In essence, this tool creates a 3D data file from 3D sections similar to what would be generated using the 3D Modeling tools. No interpolation is done between sections. If the section interval is small enough, this tool can be useful (and much simpler than the 3D Modeling tools).The dialog is similar to the 3D Modeling tools setup: select a chain, beginning and ending stations, then select the proper symbology from the cross section files for existing and proposed sections. If everything lines up, the tool will produce a data file (.DAT) as specified at the bottom of the dialog. This data file can be converted to triangles or a lattice just like any other 3D data points file. The image below shows a TIN produced from a DAT file generated using the tool. The spacing of the triangles was determined by the spacing of the sections and the vertices on the sections.
Build Lattice from TIN File
The Build Lattice dialog is found under the DTM Menu Bar, which is opened with the DTM Menu button:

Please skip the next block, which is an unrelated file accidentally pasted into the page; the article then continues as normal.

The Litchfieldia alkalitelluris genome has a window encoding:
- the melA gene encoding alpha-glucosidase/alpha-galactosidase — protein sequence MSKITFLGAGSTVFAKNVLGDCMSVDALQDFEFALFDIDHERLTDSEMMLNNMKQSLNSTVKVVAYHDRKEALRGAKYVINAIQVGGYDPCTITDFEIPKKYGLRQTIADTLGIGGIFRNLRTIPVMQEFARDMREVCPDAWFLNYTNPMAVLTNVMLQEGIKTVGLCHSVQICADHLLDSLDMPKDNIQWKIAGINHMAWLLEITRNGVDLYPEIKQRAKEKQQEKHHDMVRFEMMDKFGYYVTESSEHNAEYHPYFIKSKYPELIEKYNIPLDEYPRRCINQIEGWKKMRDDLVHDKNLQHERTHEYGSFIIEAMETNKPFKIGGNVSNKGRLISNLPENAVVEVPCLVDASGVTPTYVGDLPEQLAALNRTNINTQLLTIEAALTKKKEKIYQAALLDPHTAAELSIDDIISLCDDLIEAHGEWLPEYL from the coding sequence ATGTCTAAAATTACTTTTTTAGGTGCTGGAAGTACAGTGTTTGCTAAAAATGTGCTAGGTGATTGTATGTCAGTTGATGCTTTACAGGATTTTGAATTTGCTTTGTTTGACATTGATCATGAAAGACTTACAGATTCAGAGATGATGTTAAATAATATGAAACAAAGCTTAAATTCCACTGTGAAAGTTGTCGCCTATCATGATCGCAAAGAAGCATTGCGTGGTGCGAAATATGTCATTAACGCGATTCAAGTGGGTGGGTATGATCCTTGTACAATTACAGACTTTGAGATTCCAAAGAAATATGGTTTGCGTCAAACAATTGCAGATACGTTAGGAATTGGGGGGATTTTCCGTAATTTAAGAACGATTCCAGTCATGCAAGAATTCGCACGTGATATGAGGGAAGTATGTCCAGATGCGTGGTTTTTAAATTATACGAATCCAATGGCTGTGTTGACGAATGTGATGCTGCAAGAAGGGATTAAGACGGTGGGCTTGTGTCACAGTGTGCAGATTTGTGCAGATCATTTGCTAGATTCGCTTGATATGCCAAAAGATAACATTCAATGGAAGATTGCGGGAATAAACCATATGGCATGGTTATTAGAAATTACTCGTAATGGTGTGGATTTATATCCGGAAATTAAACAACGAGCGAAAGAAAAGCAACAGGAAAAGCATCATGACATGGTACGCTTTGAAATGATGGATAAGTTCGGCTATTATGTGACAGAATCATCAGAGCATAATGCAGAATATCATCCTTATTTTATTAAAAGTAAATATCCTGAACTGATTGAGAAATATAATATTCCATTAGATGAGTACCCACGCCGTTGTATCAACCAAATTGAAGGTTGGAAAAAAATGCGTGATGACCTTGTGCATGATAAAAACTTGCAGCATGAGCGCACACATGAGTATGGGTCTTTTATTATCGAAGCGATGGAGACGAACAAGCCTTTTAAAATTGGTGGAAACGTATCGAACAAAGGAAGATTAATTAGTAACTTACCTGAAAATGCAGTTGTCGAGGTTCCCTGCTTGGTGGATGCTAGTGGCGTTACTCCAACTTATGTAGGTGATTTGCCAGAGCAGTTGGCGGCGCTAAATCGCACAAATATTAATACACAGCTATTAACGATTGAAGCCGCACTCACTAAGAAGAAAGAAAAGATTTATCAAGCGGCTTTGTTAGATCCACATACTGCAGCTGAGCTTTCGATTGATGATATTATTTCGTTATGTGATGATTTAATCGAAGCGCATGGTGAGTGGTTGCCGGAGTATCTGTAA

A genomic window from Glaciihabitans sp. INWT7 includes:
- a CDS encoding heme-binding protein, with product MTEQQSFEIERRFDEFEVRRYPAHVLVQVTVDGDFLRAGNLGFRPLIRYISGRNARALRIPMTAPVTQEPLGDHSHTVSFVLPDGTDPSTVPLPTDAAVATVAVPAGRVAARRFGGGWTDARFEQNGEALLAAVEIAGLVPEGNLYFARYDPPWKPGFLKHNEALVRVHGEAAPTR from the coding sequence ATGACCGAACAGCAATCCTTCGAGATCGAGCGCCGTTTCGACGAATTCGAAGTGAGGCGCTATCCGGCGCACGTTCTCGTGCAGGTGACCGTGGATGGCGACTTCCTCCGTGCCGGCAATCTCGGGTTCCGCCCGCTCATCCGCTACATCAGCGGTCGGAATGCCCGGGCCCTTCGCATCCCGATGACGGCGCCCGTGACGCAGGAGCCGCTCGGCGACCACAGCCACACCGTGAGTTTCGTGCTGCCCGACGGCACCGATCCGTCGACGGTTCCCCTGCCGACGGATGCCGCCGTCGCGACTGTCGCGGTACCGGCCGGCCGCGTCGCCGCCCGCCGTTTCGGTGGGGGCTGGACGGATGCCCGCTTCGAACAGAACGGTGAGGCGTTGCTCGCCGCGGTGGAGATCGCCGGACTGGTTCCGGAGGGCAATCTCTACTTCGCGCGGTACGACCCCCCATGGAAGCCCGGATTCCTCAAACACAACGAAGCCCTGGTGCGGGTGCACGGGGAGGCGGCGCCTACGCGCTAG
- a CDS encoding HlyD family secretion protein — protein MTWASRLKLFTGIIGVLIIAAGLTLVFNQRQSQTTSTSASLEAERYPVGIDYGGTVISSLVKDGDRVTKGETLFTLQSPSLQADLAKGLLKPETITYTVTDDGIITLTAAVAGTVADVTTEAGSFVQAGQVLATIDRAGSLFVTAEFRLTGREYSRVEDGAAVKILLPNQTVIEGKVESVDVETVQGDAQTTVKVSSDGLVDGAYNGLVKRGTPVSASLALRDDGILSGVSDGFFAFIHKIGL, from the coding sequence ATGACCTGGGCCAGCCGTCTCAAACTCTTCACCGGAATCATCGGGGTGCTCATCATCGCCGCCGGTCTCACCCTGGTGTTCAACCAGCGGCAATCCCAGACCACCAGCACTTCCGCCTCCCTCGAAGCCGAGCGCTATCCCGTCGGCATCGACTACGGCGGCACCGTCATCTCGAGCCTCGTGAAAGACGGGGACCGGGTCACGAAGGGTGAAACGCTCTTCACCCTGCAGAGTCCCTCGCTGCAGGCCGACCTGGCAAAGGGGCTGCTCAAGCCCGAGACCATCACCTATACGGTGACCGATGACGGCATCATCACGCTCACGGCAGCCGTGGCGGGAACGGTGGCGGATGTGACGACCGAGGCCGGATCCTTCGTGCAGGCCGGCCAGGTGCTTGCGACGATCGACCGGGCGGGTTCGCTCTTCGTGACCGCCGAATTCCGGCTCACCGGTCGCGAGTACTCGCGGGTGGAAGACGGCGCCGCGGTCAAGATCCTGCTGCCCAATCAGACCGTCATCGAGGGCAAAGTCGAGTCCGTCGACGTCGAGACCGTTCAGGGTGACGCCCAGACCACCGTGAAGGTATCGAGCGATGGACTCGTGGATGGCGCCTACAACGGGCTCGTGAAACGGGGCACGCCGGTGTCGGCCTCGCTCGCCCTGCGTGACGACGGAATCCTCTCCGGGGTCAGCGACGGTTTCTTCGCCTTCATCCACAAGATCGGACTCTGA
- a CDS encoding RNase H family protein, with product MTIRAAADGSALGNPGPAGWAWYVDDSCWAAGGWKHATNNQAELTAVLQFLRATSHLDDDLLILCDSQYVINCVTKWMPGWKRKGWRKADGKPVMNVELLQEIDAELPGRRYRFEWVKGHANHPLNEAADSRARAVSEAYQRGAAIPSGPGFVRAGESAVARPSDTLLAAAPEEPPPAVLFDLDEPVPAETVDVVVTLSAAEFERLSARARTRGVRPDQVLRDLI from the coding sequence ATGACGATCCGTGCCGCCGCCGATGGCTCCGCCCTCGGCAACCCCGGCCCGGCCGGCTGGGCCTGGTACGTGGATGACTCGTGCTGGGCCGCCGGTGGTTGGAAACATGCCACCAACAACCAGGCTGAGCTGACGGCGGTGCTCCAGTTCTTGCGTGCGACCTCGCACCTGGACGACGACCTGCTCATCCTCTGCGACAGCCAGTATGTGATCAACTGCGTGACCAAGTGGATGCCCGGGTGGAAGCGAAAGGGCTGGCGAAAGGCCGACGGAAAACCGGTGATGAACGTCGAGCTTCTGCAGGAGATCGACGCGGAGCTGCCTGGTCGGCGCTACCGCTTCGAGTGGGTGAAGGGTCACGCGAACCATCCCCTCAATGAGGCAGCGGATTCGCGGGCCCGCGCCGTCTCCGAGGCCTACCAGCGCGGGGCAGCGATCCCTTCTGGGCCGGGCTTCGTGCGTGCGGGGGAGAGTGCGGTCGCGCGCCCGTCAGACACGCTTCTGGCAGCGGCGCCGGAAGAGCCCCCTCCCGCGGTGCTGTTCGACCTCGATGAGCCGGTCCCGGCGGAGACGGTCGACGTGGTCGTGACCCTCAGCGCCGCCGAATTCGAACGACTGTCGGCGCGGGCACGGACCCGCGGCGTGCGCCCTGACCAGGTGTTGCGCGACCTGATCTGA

select BUILD>LATTICE from the menu. Lattices are useful when the source data is very dense or uneven. Because the surface is represented by a grid, the surface appears smoother and more even. Lattices are easier to see in wireframe mode, and can be more useful for camera matches.
Choose the TIN file, then define a Lattice output file. There are a variety of Lattice Options which determine the grid cell size. The Set Option allows the direct definition of the grid size in master units. The register is the offset of the grid from the current coordinate system. Once the Lattice file is created, the file can be converted to DGN using the Load DTM Features tool shown above.